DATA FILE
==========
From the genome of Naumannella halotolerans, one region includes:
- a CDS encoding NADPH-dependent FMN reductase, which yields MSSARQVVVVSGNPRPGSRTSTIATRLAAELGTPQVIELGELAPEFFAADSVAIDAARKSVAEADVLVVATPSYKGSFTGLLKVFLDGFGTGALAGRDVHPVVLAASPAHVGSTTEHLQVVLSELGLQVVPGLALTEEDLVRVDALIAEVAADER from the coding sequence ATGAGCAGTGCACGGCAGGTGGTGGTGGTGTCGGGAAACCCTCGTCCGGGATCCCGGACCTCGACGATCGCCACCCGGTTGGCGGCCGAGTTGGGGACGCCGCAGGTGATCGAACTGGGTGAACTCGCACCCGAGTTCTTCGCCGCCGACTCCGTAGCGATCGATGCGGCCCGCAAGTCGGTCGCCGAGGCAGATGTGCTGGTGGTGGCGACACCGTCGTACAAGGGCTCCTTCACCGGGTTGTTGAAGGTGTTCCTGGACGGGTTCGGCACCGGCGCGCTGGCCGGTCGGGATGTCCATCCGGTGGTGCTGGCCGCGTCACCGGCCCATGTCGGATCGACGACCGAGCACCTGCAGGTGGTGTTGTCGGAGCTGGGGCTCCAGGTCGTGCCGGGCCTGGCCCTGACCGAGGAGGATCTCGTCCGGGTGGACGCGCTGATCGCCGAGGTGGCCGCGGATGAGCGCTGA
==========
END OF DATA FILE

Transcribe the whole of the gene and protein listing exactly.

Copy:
From the genome of Naumannella halotolerans, one region includes:
- a CDS encoding NADPH-dependent FMN reductase, which yields MSSARQVVVVSGNPRPGSRTSTIATRLAAELGTPQVIELGELAPEFFAADSVAIDAARKSVAEADVLVVATPSYKGSFTGLLKVFLDGFGTGALAGRDVHPVVLAASPAHVGSTTEHLQVVLSELGLQVVPGLALTEEDLVRVDALIAEVAADER from the coding sequence ATGAGCAGTGCACGGCAGGTGGTGGTGGTGTCGGGAAACCCTCGTCCGGGATCCCGGACCTCGACGATCGCCACCCGGTTGGCGGCCGAGTTGGGGACGCCGCAGGTGATCGAACTGGGTGAACTCGCACCCGAGTTCTTCGCCGCCGACTCCGTAGCGATCGATGCGGCCCGCAAGTCGGTCGCCGAGGCAGATGTGCTGGTGGTGGCGACACCGTCGTACAAGGGCTCCTTCACCGGGTTGTTGAAGGTGTTCCTGGACGGGTTCGGCACCGGCGCGCTGGCCGGTCGGGATGTCCATCCGGTGGTGCTGGCCGCGTCACCGGCCCATGTCGGATCGACGACCGAGCACCTGCAGGTGGTGTTGTCGGAGCTGGGGCTCCAGGTCGTGCCGGGCCTGGCCCTGACCGAGGAGGATCTCGTCCGGGTGGACGCGCTGATCGCCGAGGTGGCCGCGGATGAGCGCTGA